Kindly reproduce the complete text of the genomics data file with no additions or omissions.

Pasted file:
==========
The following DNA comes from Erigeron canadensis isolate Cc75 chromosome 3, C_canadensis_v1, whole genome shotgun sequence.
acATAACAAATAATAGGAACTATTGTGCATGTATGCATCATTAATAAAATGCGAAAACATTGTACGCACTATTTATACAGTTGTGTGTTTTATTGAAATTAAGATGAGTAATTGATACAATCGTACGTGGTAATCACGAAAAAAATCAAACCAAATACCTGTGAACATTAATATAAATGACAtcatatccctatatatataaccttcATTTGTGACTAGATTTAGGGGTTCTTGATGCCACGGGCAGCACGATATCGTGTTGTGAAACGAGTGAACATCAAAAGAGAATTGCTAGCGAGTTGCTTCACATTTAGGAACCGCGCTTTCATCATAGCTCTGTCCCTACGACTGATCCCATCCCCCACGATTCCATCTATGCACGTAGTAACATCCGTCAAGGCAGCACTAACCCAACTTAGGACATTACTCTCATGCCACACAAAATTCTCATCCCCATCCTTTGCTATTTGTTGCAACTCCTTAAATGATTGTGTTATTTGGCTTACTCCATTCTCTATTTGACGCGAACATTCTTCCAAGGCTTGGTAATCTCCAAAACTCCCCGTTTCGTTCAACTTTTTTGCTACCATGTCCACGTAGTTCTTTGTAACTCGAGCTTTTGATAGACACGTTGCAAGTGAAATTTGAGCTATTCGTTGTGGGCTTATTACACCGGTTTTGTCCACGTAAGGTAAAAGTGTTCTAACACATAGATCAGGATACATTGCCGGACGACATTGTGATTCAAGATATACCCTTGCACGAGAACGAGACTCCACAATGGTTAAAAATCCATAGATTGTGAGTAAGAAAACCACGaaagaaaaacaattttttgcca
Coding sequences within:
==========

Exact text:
The following DNA comes from Erigeron canadensis isolate Cc75 chromosome 3, C_canadensis_v1, whole genome shotgun sequence.
acATAACAAATAATAGGAACTATTGTGCATGTATGCATCATTAATAAAATGCGAAAACATTGTACGCACTATTTATACAGTTGTGTGTTTTATTGAAATTAAGATGAGTAATTGATACAATCGTACGTGGTAATCACGAAAAAAATCAAACCAAATACCTGTGAACATTAATATAAATGACAtcatatccctatatatataaccttcATTTGTGACTAGATTTAGGGGTTCTTGATGCCACGGGCAGCACGATATCGTGTTGTGAAACGAGTGAACATCAAAAGAGAATTGCTAGCGAGTTGCTTCACATTTAGGAACCGCGCTTTCATCATAGCTCTGTCCCTACGACTGATCCCATCCCCCACGATTCCATCTATGCACGTAGTAACATCCGTCAAGGCAGCACTAACCCAACTTAGGACATTACTCTCATGCCACACAAAATTCTCATCCCCATCCTTTGCTATTTGTTGCAACTCCTTAAATGATTGTGTTATTTGGCTTACTCCATTCTCTATTTGACGCGAACATTCTTCCAAGGCTTGGTAATCTCCAAAACTCCCCGTTTCGTTCAACTTTTTTGCTACCATGTCCACGTAGTTCTTTGTAACTCGAGCTTTTGATAGACACGTTGCAAGTGAAATTTGAGCTATTCGTTGTGGGCTTATTACACCGGTTTTGTCCACGTAAGGTAAAAGTGTTCTAACACATAGATCAGGATACATTGCCGGACGACATTGTGATTCAAGATATACCCTTGCACGAGAACGAGACTCCACAATGGTTAAAAATCCATAGATTGTGAGTAAGAAAACCACGaaagaaaaacaattttttgcca
Coding sequences within: